2. The more detailed document, the Calhoun Road South Neighborhood Plan (CRSNP) and Transportation Plan, adopted by Resolution 6771 on July 17, 2001 is an amendment to the Master Plan described above. If details occurred to define the issue, these details would override any of the Master Plan vision. There is no page of the CRSNP that suggests anything more than the Master Plan measurement of 100 feet ROW. Page 66 in item S-4 specifically describes Calhoun Road. The CRSNP describes a "four-lane divided section maximum." Right of way is never described, so the measurement of 100 feet is upheld in the Master Plan document.

3. The ROW of 100 feet in the Master Plan commentary includes a separated bike or pedestrian path. The final paragraph of this section on page 40 says, "However, in such cases where there exists inadequate right-of-way, one path, approximately eight feet wide is sufficient."

4. The formal process for an amendment to the Master Plan is outlined on page 89 as "Other Amendments – 'Interim Amendments.'" Be sure to substitute the power of the Common Council in exchange for that granted to the Plan Commission.

In conclusion, the City of Brookfield must stop design plans for widening Calhoun Road with a 130 foot right of way. There are other conditions listed in the Master Plan that are not being followed in the development of this project. It is the responsibility, under Wisconsin law that the Common Council maintains Brookfield's Master Plan. I am including additional documentation previously directed to the Plan Commission, in this referral for the Common Council to review.

Gerald Mellone
District 6 Alderman

Contact the Aldermen


Bill Carnell 781-1058

Dan Sutton 373-0173

Rick Owen 790-9888

Bob Reddin 781-4029

James Garvens 782-8482

Ron Balzer 782-1177

Steve Ponto 789-9877

Mark Nelson 797-8503

Scott Berg 797-8772

Gary Mahkorn 784-0605

Jerry Mellone 786-6719

Chris Blackburn 821-5262

Lisa Mellone 780-0805

Mike Franz 786-4174 (I don't believe he uses email) 14060 Tulane St. 53005

Mayor Jeff Speaker

Tuesday, September 19, 2006

Rule # 1 when studying an issue: Don’t ask any questions that you don’t want the answers to!

Tonight’s Fire/EMS Task Force presentation by Alderman Berg, Dean Marquardt, and Fire Chief Dahms was smooth, professional, and logical--at least it was if you did not think things through or question what you were told. And please, no thinking outside of the box. Their goal? To balance response times and address facility needs. Their recommendation? Replace and relocate 2 fire stations along Calhoun Road. Cost? About $6 million. But not to worry, Alderman Berg assured the audience, “This is far from being a done deal.”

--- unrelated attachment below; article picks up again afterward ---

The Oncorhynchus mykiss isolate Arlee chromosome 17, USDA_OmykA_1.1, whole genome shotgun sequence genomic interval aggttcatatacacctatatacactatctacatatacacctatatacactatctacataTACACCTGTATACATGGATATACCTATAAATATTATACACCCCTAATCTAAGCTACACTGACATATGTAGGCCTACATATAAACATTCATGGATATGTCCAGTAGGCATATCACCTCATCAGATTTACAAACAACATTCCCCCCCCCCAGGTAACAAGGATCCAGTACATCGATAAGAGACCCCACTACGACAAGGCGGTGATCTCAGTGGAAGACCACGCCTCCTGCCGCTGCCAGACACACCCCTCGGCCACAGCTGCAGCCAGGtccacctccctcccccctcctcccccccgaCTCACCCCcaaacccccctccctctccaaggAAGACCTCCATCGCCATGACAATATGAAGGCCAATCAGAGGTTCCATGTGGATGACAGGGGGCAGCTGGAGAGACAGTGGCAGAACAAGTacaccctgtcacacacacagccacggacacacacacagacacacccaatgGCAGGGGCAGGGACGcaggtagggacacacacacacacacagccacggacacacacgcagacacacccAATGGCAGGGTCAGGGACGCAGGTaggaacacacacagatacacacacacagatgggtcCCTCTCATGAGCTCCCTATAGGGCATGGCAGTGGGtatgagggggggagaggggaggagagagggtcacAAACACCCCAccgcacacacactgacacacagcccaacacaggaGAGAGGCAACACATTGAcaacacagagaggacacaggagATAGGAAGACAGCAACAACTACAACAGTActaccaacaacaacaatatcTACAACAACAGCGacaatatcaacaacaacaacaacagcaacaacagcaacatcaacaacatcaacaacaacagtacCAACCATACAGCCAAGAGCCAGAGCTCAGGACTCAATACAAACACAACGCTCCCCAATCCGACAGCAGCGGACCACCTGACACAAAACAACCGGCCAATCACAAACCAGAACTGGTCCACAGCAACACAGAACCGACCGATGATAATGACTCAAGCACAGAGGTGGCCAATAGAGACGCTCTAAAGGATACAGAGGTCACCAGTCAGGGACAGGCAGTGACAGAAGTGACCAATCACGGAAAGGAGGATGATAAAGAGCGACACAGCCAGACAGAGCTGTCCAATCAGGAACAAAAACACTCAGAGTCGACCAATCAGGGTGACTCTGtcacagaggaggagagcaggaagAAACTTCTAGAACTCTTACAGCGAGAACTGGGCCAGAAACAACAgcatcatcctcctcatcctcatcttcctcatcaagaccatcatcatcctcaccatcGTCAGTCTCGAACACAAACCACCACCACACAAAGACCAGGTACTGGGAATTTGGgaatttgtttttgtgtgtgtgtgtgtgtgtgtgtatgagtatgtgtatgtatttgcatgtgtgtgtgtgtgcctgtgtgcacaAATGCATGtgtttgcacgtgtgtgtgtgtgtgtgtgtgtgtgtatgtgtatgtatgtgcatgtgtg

The following are just a few of the many questions and concerns.

One gentleman who lived in the southwest part of the city addressed the council prior to the report. He was very concerned with the 7 to 7:30 minute response times to his area of the city, and so he supported the move of station 3 (Moorland’s). This is perfectly understandable, but under the new fire station proposal, his area of the city would receive 3:27 to 3:48 minute responses, while the east side would now have to wait 6:50 minutes for emergency service. How is this balancing out the response times?

The task force did not present what percentage of emergency calls are to Brookfield Square/hotels/etc. and I-94 in comparison to the residential calls. I have heard about 3/4ths of all calls are in this “hot zone” of need. No comment was made that the southeast section of the city is more densely populated than the southwest section. Does it make sense to move the fire station away from the majority of calls on the south side?

I noticed when they were showing their map of response times that there did not appear to be many hypothetical west side time test sites near Springdale Road, that were not along North Ave. I would think some of those west side subdivision residents would be in the 7+ range of response times. Actually, what the response time map illustrated to me was that there was not much need for the central fire house at the safety building location because the Lilly Rd. location had the north east corner covered and Moorland Rd. had the south part of the city covered. What we really needed was something on the west side. (Those cows are so out of the barn.)

One startling piece of information disclosed was that it could take our new combined Waukesha dispatch a whole minute from the time the 911 call came into them to contact the appropriate fire house in Brookfield, alerting them to send out a team. That surprised me. I think we, as a community, need to know what our old response time was on dispatch and then decide if this new system is working.